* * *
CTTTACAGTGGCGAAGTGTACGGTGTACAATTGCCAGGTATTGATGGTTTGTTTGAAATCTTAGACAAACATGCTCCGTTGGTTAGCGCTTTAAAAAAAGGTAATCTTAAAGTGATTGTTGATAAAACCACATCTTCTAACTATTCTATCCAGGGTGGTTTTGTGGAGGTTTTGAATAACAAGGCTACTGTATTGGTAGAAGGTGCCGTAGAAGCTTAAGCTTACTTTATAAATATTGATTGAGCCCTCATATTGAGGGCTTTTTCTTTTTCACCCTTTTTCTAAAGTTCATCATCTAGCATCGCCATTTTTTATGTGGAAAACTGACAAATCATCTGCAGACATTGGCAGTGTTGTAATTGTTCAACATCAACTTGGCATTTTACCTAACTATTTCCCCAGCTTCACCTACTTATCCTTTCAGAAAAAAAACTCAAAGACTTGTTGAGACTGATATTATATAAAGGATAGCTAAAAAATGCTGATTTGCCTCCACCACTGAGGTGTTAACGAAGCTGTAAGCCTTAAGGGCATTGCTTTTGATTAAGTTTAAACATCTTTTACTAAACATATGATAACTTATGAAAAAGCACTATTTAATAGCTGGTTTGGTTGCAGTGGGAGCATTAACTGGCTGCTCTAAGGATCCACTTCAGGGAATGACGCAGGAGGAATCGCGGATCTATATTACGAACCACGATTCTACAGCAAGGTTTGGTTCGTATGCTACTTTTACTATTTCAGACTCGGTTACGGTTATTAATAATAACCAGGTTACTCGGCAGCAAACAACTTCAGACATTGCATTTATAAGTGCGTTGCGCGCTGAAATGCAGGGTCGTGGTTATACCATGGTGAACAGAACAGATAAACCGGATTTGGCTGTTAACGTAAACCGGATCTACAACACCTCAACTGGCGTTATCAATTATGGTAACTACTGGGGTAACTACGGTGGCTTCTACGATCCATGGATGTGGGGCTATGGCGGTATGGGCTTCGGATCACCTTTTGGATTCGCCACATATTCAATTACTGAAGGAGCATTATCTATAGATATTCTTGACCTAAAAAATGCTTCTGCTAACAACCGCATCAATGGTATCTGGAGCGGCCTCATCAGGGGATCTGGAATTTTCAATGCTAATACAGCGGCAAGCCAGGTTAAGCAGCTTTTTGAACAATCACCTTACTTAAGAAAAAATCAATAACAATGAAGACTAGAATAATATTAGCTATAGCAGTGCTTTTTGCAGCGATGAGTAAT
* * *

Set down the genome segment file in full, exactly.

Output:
CTTTACAGTGGCGAAGTGTACGGTGTACAATTGCCAGGTATTGATGGTTTGTTTGAAATCTTAGACAAACATGCTCCGTTGGTTAGCGCTTTAAAAAAAGGTAATCTTAAAGTGATTGTTGATAAAACCACATCTTCTAACTATTCTATCCAGGGTGGTTTTGTGGAGGTTTTGAATAACAAGGCTACTGTATTGGTAGAAGGTGCCGTAGAAGCTTAAGCTTACTTTATAAATATTGATTGAGCCCTCATATTGAGGGCTTTTTCTTTTTCACCCTTTTTCTAAAGTTCATCATCTAGCATCGCCATTTTTTATGTGGAAAACTGACAAATCATCTGCAGACATTGGCAGTGTTGTAATTGTTCAACATCAACTTGGCATTTTACCTAACTATTTCCCCAGCTTCACCTACTTATCCTTTCAGAAAAAAAACTCAAAGACTTGTTGAGACTGATATTATATAAAGGATAGCTAAAAAATGCTGATTTGCCTCCACCACTGAGGTGTTAACGAAGCTGTAAGCCTTAAGGGCATTGCTTTTGATTAAGTTTAAACATCTTTTACTAAACATATGATAACTTATGAAAAAGCACTATTTAATAGCTGGTTTGGTTGCAGTGGGAGCATTAACTGGCTGCTCTAAGGATCCACTTCAGGGAATGACGCAGGAGGAATCGCGGATCTATATTACGAACCACGATTCTACAGCAAGGTTTGGTTCGTATGCTACTTTTACTATTTCAGACTCGGTTACGGTTATTAATAATAACCAGGTTACTCGGCAGCAAACAACTTCAGACATTGCATTTATAAGTGCGTTGCGCGCTGAAATGCAGGGTCGTGGTTATACCATGGTGAACAGAACAGATAAACCGGATTTGGCTGTTAACGTAAACCGGATCTACAACACCTCAACTGGCGTTATCAATTATGGTAACTACTGGGGTAACTACGGTGGCTTCTACGATCCATGGATGTGGGGCTATGGCGGTATGGGCTTCGGATCACCTTTTGGATTCGCCACATATTCAATTACTGAAGGAGCATTATCTATAGATATTCTTGACCTAAAAAATGCTTCTGCTAACAACCGCATCAATGGTATCTGGAGCGGCCTCATCAGGGGATCTGGAATTTTCAATGCTAATACAGCGGCAAGCCAGGTTAAGCAGCTTTTTGAACAATCACCTTACTTAAGAAAAAATCAATAACAATGAAGACTAGAATAATATTAGCTATAGCAGTGCTTTTTGCAGCGATGAGTAAT